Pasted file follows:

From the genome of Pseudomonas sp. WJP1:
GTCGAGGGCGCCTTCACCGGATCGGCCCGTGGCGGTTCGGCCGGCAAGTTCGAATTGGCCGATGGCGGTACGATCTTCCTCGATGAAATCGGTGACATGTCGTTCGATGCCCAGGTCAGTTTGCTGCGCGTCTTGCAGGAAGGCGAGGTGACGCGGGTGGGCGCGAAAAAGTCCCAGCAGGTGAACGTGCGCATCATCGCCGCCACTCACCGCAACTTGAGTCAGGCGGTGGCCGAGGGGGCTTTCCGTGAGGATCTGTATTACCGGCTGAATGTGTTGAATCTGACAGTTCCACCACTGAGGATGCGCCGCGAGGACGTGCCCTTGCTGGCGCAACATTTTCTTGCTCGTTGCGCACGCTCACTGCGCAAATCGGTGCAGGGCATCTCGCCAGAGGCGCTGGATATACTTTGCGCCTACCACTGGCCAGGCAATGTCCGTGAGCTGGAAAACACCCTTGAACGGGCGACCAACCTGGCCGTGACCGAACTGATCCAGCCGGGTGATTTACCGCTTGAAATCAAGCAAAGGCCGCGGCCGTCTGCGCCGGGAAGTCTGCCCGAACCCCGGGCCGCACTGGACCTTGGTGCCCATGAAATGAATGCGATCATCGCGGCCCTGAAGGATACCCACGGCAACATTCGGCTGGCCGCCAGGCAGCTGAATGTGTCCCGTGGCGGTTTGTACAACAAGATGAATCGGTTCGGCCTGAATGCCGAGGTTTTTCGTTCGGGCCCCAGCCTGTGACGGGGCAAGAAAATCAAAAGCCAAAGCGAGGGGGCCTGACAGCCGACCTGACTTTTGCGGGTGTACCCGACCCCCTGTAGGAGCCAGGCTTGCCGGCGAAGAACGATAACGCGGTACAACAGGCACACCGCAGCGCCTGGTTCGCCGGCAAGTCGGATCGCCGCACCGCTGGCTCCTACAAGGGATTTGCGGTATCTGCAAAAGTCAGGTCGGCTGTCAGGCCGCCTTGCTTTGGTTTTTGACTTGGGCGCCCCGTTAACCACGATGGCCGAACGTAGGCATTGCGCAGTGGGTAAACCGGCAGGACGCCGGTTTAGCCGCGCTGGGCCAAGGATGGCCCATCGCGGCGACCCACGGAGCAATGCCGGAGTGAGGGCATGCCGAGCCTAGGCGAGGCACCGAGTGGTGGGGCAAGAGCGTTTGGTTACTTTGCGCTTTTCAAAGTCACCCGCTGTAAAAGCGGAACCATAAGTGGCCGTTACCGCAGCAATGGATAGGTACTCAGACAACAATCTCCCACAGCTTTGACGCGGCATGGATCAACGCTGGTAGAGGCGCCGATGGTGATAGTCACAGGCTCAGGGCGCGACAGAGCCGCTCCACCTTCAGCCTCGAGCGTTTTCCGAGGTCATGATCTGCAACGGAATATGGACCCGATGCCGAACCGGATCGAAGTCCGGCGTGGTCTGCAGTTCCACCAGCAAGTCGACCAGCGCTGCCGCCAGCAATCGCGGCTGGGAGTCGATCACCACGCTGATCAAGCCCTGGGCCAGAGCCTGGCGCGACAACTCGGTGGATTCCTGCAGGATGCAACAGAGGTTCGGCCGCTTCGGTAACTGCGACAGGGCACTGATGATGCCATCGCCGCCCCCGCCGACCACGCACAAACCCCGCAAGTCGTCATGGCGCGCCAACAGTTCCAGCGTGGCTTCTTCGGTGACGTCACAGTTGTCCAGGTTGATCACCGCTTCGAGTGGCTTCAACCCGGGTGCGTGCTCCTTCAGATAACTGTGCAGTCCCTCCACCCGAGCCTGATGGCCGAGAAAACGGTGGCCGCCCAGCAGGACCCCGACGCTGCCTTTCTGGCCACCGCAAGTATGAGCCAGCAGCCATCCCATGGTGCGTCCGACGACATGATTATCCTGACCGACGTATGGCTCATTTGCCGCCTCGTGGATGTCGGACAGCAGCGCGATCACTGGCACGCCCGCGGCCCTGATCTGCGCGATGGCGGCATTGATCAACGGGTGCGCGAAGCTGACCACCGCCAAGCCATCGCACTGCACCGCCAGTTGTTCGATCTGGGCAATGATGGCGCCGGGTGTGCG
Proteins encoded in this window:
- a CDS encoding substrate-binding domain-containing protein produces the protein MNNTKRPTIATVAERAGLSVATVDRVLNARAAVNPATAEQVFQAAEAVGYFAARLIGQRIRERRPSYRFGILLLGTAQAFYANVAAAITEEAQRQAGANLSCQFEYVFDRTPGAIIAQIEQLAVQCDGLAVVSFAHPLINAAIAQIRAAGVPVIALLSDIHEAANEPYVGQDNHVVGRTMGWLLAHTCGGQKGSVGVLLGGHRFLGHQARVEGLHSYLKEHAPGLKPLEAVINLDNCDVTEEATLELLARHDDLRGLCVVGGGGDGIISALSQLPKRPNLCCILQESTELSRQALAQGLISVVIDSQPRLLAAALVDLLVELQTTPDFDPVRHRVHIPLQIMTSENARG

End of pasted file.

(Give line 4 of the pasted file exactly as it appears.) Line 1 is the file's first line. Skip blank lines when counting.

- a CDS encoding substrate-binding domain-containing protein produces the protein MNNTKRPTIATVAERAGLSVATVDRVLNARAAVNPATAEQVFQAAEAVGYFAARLIGQRIRERRPSYRFGILLLGTAQAFYANVAAAITEEAQRQAGANLSCQFEYVFDRTPGAIIAQIEQLAVQCDGLAVVSFAHPLINAAIAQIRAAGVPVIALLSDIHEAANEPYVGQDNHVVGRTMGWLLAHTCGGQKGSVGVLLGGHRFLGHQARVEGLHSYLKEHAPGLKPLEAVINLDNCDVTEEATLELLARHDDLRGLCVVGGGGDGIISALSQLPKRPNLCCILQESTELSRQALAQGLISVVIDSQPRLLAAALVDLLVELQTTPDFDPVRHRVHIPLQIMTSENARG